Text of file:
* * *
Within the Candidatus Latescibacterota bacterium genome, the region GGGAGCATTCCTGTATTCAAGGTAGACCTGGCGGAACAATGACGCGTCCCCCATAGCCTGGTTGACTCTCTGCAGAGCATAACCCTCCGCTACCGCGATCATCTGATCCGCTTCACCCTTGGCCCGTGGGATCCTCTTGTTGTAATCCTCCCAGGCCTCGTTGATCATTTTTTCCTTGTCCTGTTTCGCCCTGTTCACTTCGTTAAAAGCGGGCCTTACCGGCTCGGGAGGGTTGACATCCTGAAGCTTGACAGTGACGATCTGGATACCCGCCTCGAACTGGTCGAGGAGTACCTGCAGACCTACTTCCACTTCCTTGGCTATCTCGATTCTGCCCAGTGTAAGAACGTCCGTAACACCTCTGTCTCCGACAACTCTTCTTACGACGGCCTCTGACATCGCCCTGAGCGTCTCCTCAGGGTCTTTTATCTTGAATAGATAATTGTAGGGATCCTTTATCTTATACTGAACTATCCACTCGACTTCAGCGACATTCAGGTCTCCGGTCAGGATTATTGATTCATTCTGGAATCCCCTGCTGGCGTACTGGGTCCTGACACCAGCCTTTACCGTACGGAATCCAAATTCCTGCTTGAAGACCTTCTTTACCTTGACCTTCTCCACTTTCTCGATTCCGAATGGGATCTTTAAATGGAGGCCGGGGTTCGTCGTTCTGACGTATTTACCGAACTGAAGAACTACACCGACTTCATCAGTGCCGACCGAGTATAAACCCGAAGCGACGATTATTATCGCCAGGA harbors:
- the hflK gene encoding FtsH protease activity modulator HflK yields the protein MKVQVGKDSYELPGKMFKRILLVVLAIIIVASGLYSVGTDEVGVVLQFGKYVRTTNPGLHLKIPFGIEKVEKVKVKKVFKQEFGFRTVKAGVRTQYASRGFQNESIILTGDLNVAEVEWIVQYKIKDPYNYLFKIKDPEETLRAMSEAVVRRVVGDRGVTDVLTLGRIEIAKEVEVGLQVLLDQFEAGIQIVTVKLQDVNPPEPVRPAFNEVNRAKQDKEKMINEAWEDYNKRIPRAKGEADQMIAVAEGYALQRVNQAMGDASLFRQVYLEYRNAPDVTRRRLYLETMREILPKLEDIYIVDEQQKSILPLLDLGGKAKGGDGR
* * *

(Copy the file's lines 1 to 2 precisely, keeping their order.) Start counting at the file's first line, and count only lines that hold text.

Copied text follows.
Within the Candidatus Latescibacterota bacterium genome, the region GGGAGCATTCCTGTATTCAAGGTAGACCTGGCGGAACAATGACGCGTCCCCCATAGCCTGGTTGACTCTCTGCAGAGCATAACCCTCCGCTACCGCGATCATCTGATCCGCTTCACCCTTGGCCCGTGGGATCCTCTTGTTGTAATCCTCCCAGGCCTCGTTGATCATTTTTTCCTTGTCCTGTTTCGCCCTGTTCACTTCGTTAAAAGCGGGCCTTACCGGCTCGGGAGGGTTGACATCCTGAAGCTTGACAGTGACGATCTGGATACCCGCCTCGAACTGGTCGAGGAGTACCTGCAGACCTACTTCCACTTCCTTGGCTATCTCGATTCTGCCCAGTGTAAGAACGTCCGTAACACCTCTGTCTCCGACAACTCTTCTTACGACGGCCTCTGACATCGCCCTGAGCGTCTCCTCAGGGTCTTTTATCTTGAATAGATAATTGTAGGGATCCTTTATCTTATACTGAACTATCCACTCGACTTCAGCGACATTCAGGTCTCCGGTCAGGATTATTGATTCATTCTGGAATCCCCTGCTGGCGTACTGGGTCCTGACACCAGCCTTTACCGTACGGAATCCAAATTCCTGCTTGAAGACCTTCTTTACCTTGACCTTCTCCACTTTCTCGATTCCGAATGGGATCTTTAAATGGAGGCCGGGGTTCGTCGTTCTGACGTATTTACCGAACTGAAGAACTACACCGACTTCATCAGTGCCGACCGAGTATAAACCCGAAGCGACGATTATTATCGCCAGGA harbors:
- the hflK gene encoding FtsH protease activity modulator HflK yields the protein MKVQVGKDSYELPGKMFKRILLVVLAIIIVASGLYSVGTDEVGVVLQFGKYVRTTNPGLHLKIPFGIEKVEKVKVKKVFKQEFGFRTVKAGVRTQYASRGFQNESIILTGDLNVAEVEWIVQYKIKDPYNYLFKIKDPEETLRAMSEAVVRRVVGDRGVTDVLTLGRIEIAKEVEVGLQVLLDQFEAGIQIVTVKLQDVNPPEPVRPAFNEVNRAKQDKEKMINEAWEDYNKRIPRAKGEADQMIAVAEGYALQRVNQAMGDASLFRQVYLEYRNAPDVTRRRLYLETMREILPKLEDIYIVDEQQKSILPLLDLGGKAKGGDGR